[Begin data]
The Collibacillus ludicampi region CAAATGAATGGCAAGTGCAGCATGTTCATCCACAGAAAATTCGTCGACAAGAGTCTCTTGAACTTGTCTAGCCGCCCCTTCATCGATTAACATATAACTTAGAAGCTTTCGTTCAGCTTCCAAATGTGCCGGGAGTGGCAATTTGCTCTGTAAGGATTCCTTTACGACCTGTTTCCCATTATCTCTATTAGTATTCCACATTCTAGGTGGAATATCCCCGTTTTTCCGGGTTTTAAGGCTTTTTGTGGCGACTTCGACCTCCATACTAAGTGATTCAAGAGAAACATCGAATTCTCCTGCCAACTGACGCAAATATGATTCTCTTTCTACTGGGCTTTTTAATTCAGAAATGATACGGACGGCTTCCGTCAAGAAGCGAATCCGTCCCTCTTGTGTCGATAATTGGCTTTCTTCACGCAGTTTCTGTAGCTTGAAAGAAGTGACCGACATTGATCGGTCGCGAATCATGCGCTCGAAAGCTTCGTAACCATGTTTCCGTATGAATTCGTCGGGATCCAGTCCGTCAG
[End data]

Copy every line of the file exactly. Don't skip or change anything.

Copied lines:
The Collibacillus ludicampi region CAAATGAATGGCAAGTGCAGCATGTTCATCCACAGAAAATTCGTCGACAAGAGTCTCTTGAACTTGTCTAGCCGCCCCTTCATCGATTAACATATAACTTAGAAGCTTTCGTTCAGCTTCCAAATGTGCCGGGAGTGGCAATTTGCTCTGTAAGGATTCCTTTACGACCTGTTTCCCATTATCTCTATTAGTATTCCACATTCTAGGTGGAATATCCCCGTTTTTCCGGGTTTTAAGGCTTTTTGTGGCGACTTCGACCTCCATACTAAGTGATTCAAGAGAAACATCGAATTCTCCTGCCAACTGACGCAAATATGATTCTCTTTCTACTGGGCTTTTTAATTCAGAAATGATACGGACGGCTTCCGTCAAGAAGCGAATCCGTCCCTCTTGTGTCGATAATTGGCTTTCTTCACGCAGTTTCTGTAGCTTGAAAGAAGTGACCGACATTGATCGGTCGCGAATCATGCGCTCGAAAGCTTCGTAACCATGTTTCCGTATGAATTCGTCGGGATCCAGTCCGTCAG